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Apurva Venkat
Special Correspondent

Encrochat bust leads to 6,500 arrests, seizure of $1B in assets

Jun 28, 20234 mins
Communications SecurityCybercrime

An international investigation intercepted and analyzed over 115 million conversations that took place over the encrypted messaging platform among more than 60,000 users.

Europol HQ
Credit: Europol

In one of the biggest law enforcement operations against encrypted communications, authorities around the world have arrested 6,558 people and seized $985 million (EUR900 million) in illicit proceeds in the takedown of encrypted phone network EncroChat.

A joint investigation -- initiated by French and Dutch authorities -- intercepted and analyzed over 115 million conversations that took place over the encrypted messaging platform among more than 60,000 users, Europol announced on Tuesday.

"The successful takedown of EncroChat followed the efforts of a joint investigation team (JIT) set up by both countries in 2020, supported by Eurojust and Europol. Since then, close to EUR 900 million in criminal funds have been seized or frozen," Europol said in a press release. Eurojust is an EU agency that coordinates law enforcement actions among member states.

Based on accumulated figures from all authorities involved, three years after EncroChat’s encryption was broken by law enforcement, 6,558 individuals have been arrested, including 197 high-value targets. Seizures also include 30.5 million pills of chemical drugs, 103.5 tons of cocaine, 163.4 tons of cannabis, 971 vehicles, 271 estates or homes, 923 weapons, and 40 airplanes.

Takedown of EncroChat

EncroChat was an encrypted messaging platform that was increasingly being used by organized crime groups. The French Gendarmerie and judicial authorities have been investigating phones that used the secured communication tool since 2017. The authorities discovered that the phones were regularly found in operations against organized crime groups and that the company was operating from servers in France.

"Eventually, it was possible to put a technical device in place to go beyond the encryption technique and have access to the users' correspondence," Europol and Eurojust said in a joint statement.

In early 2020, EncroChat was one of the largest providers of encrypted digital communications, with a very high share of users presumably engaged in criminal activity, the authorities said. "User hotspots were particularly present in source and destination countries for cocaine and cannabis trade, as well as in money laundering centers," according to the joint statement.

The French authorities decided to open a case with Eurojust in the Netherlands in 2019. Data related to the case was first shared with the Netherlands.

In France, where the operation took place under the code name "Emma 95," the Gendarmerie set up a task force in March 2020 with more than 60 officers. In the Netherlands, the operation went under the code name "Lemont," and hundreds of investigators -- with authorization of the examining magistrate -- constantly followed the communications of thousands of individuals in order to analyze and act on the intercepted data stream.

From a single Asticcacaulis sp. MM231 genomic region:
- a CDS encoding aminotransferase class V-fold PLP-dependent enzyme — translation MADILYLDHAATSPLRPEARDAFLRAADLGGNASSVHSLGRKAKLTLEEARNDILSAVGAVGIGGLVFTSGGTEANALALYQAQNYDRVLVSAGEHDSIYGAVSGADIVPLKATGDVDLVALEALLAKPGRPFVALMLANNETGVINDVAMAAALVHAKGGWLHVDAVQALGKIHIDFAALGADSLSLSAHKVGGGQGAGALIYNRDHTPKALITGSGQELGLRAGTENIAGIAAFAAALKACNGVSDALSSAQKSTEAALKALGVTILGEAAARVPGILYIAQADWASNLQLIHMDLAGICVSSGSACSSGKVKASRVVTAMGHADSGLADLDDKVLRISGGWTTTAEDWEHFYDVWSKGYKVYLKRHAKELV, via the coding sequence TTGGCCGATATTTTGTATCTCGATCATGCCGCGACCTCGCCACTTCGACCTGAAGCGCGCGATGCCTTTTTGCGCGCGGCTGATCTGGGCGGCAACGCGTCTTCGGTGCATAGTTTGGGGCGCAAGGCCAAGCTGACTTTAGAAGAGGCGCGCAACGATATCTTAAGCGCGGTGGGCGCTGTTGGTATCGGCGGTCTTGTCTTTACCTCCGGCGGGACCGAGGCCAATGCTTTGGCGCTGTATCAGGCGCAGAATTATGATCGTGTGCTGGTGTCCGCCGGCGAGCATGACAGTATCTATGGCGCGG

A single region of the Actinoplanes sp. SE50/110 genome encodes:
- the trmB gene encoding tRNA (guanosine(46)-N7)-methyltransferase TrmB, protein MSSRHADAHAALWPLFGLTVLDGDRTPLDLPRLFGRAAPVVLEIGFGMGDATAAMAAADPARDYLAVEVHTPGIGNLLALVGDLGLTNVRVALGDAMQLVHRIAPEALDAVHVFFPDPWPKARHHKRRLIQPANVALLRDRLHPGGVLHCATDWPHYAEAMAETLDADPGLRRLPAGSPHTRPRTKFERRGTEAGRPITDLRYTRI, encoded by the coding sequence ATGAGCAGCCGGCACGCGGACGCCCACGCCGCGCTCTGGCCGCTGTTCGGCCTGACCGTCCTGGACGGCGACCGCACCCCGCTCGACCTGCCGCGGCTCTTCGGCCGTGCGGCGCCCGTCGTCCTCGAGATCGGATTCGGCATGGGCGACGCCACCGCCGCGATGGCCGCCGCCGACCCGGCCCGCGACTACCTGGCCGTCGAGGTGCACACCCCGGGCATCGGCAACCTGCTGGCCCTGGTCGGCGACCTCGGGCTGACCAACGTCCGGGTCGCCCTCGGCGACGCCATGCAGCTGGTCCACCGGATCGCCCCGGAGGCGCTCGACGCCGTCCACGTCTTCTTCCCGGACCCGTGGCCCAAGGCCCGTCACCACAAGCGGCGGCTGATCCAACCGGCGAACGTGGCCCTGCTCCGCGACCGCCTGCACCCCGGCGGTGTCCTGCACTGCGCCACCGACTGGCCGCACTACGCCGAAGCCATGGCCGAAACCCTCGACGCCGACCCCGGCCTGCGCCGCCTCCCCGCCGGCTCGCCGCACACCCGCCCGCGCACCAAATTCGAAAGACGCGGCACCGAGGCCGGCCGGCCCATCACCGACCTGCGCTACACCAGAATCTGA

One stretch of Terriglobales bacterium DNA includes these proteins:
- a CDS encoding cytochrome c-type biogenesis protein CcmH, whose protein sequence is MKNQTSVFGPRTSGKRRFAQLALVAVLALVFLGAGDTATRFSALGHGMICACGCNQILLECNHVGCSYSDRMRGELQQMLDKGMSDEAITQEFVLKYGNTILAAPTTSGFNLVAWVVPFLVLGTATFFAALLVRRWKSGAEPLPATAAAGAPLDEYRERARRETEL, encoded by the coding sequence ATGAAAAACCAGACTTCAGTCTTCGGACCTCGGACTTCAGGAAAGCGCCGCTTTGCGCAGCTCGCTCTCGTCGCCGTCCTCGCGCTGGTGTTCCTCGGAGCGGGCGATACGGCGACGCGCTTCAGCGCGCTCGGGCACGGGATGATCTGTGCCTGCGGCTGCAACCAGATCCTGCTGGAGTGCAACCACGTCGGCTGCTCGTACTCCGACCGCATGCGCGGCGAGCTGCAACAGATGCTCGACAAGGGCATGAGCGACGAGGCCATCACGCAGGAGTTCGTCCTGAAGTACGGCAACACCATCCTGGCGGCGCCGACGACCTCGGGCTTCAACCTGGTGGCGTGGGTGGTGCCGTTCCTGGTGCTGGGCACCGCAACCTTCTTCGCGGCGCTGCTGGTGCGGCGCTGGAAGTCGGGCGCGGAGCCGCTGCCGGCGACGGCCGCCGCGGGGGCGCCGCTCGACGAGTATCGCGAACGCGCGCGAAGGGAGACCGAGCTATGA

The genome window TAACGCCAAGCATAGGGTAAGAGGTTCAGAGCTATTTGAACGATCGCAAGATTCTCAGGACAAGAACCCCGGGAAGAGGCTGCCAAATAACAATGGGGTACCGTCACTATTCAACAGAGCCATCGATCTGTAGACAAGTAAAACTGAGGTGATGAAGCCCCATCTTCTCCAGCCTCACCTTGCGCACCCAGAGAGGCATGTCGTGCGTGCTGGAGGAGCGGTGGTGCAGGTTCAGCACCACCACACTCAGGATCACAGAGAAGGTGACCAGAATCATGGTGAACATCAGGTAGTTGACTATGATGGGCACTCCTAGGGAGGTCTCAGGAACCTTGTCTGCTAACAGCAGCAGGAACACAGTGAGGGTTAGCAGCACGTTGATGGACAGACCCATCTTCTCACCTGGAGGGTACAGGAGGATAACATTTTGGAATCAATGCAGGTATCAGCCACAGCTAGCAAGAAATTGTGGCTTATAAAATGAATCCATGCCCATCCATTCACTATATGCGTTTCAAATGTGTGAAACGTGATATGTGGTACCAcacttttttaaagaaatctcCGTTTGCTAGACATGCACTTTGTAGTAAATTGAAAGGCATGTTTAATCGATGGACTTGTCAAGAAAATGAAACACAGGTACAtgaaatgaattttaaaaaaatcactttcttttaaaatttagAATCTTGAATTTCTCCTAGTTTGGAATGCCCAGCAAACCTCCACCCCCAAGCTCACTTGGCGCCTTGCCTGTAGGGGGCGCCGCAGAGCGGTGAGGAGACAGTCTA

The interception of EncroChat messages came to an end on June 13, 2020, when the company realized that a public authority had penetrated the platform. "EncroChat then sent a warning to all its users with the advice to immediately throw away the phones," Europol said.

EncroChat operations

EncroChat phones were advertised as guaranteeing perfect anonymity, with no traceability to users. "It also had functions intended to ensure the automatic deletion of messages and a specific PIN code to delete all data on the device. This would allow users to quickly erase compromising messages, for example at the time of arrest by the police," Europol said.

In addition, the devices could be erased remotely by the reseller or a help desk. "EncroChat also sold crypto for around $1,100 (EUR 1,000) each, on an international scale. It also offered subscriptions with worldwide coverage, at a cost of $1,640 (1,500 EUR) for a six-month period, with 24/7 support," Europol said.

The use of encrypted communications by organized crime groups has been on the radar of law enforcement authorities around the world. In March 2021, SkyECC, another encrypted communication platform, was dismantled in a joint operation by judicial and law enforcement authorities in Belgium, France, and the Netherlands. Many users of EncroChat, once the operation was dismantled, changed over to the Sky ECC platform.

In the same year, the US Federal Bureau of Investigation (FBI) and Australian Federal Police (AFP) ran an encrypted chat service called ANoM for nearly three years to intercept 27 million messages exchanged between criminal gang members globally. As a result of that operation, 800 arrests were made across 118 countries. Europol called it the "biggest ever law enforcement operation against encrypted communication."

Apurva Venkat
Special Correspondent

Apurva Venkat is principal correspondent for the India editions of CIO, CSO, and Computerworld. She has previously worked at ISMG, IDG India, Bangalore Mirror, and Business Standard, where she reported on developments in technology, businesses, startups, fintech, e-commerce, cybersecurity, civic news, and education.

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